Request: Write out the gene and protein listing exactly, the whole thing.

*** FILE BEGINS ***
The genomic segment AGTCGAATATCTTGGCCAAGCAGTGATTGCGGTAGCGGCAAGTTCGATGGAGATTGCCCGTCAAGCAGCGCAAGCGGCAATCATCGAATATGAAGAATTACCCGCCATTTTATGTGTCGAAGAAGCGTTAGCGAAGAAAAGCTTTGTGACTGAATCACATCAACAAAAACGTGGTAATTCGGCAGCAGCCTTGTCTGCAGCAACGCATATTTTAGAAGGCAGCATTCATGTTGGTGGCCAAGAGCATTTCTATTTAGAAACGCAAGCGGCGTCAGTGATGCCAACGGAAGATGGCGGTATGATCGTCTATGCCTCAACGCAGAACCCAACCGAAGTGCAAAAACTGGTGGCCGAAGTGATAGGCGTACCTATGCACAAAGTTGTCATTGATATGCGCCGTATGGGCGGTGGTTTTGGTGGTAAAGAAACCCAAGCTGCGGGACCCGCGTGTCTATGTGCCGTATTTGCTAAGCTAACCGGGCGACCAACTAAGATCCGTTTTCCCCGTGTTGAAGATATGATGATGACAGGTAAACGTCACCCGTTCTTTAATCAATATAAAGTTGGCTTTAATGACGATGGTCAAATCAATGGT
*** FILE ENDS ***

The genomic segment AGTCGAATATCTTGGCCAAGCAGTGATTGCGGTAGCGGCAAGTTCGATGGAGATTGCCCGTCAAGCAGCGCAAGCGGCAATCATCGAATATGAAGAATTACCCGCCATTTTATGTGTCGAAGAAGCGTTAGCGAAGAAAAGCTTTGTGACTGAATCACATCAACAAAAACGTGGTAATTCGGCAGCAGCCTTGTCTGCAGCAACGCATATTTTAGAAGGCAGCATTCATGTTGGTGGCCAAGAGCATTTCTATTTAGAAACGCAAGCGGCGTCAGTGATGCCAACGGAAGATGGCGGTATGATCGTCTATGCCTCAACGCAGAACCCAACCGAAGTGCAAAAACTGGTGGCCGAAGTGATAGGCGTACCTATGCACAAAGTTGTCATTGATATGCGCCGTATGGGCGGTGGTTTTGGTGGTAAAGAAACCCAAGCTGCGGGACCCGCGTGTCTATGTGCCGTATTTGCTAAGCTAACCGGGCGACCAACTAAGATCCGTTTTCCCCGTGTTGAAGATATGATGATGACAGGTAAACGTCACCCGTTCTTTAATCAATATAAAGTTGGCTTTAATGACGATGGTCAAATCAATGGT